Beginning in September, the Brooklyn Museum will bring four site-specific installations to its indoor and outdoor public spaces. The installations, which will include existing and new works, are part of Something to Say, a year-long exhibition that will highlight the museum’s role in civic conversation through text-based works installed in its entry pavilion, plaza, and lobby, all of which were designed by Ennead Architects. The exhibition is curated by Sharon Matt Atkins, the museum’s director of curatorial affairs, and Carmen Hermo, associate curator of the Elizabeth A. Sackler Center for Feminist Art, Brooklyn Museum.
The four selected artists are all Brooklyn-based and include Deborah Kass, Kameelah Janan Rasheed, Hank Willis Thomas, and Brooklyn Hi-Art! Machine (BHAM), a Crown Heights–based collaborative art project of Mildred Beltre and Oasa DuVerney. All four grapple with text and language in their work. BHAM’s woven text work, DO NOT DISAPPEAR INTO SILENCE, will take over the facade of the Martha A. and Robert S. Rubin Pavilion, reflecting the duo’s concerns about gentrification and the role of artists to speak about and with silenced communities. Deborah Kass’s giant, eight-foot-tall OY/YO sculpture, which was most recently displayed on the North Fifth Street pier in Williamsburg, will be installed on the museum’s plaza and reflects a polyglot sensibility (in Spanish or Yiddish, depending on how the sculpture is read) that the artist believes is an urgent intervention at this fractured political moment.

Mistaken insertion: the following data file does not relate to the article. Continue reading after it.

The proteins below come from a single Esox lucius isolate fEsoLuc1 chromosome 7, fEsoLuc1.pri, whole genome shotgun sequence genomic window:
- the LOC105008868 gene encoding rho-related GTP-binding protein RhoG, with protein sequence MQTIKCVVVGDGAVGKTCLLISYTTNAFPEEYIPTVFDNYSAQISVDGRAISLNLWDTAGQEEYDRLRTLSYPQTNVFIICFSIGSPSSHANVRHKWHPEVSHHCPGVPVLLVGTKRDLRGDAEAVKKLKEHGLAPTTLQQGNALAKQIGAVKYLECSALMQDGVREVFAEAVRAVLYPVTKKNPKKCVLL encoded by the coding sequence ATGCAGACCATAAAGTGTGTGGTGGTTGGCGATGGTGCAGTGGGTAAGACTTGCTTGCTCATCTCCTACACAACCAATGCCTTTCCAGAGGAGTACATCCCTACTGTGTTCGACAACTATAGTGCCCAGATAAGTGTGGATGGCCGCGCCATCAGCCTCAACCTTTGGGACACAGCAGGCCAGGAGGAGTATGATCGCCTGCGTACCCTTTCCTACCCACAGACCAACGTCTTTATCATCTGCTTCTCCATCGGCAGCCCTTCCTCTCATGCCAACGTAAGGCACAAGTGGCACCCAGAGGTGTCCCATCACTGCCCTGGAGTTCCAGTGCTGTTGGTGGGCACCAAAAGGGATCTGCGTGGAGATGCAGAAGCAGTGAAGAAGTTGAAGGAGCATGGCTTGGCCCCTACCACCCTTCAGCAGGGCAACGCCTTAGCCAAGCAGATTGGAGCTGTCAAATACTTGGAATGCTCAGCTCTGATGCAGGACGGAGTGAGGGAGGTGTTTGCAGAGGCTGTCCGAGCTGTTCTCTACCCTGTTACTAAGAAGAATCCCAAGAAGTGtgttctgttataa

Rasheed’s two-part installation will include a series of questions installed on the interior brick arcade that are meant to spur conversation, while her outdoor text-based work will be installed on the steps and invite visitors to reflect on location, time, and direction. Her work will also be accompanied by a programming collaboration with the nearby Brooklyn Public Library, where she will have a solo exhibition in 2019, in the form of a public reading group. The artist is currently engaged in an exhibition at the New Museum alongside The Black School that offers a learning space and library inspired by the community organizing of the Black Panthers and the civil rights movement of the 1960s.
Finally, Thomas, who founded an artist-led “super PAC” currently leading a massive public art project encouraging voter participation via artist billboards in all 50 U.S. states, will bring something a little less monumental to the show. His nearly seven-foot-tall neon work, Love Rules, will hang above the museum’s front desk and flash variations of the words in the work, from “Love Over Rules” to “Love Overrules,” based on a phrase that was among his cousin’s last recordings before he was killed in 2000.
The Brooklyn Museum is located near four Brooklyn neighborhoods: Prospect Heights, Crown Heights, Flatbush, and Park Slope, and its recent programming has been steadily oriented toward bringing more diverse museum-goers and local community members into the museum. For this show, the museum will kick off with a public event on October 6 at 11 a.m. that is open to the general public. The show is on view until June 30, 2019.
Something to Say
Brooklyn Museum, 200 Eastern Parkway, Brooklyn
Through June 30, 2019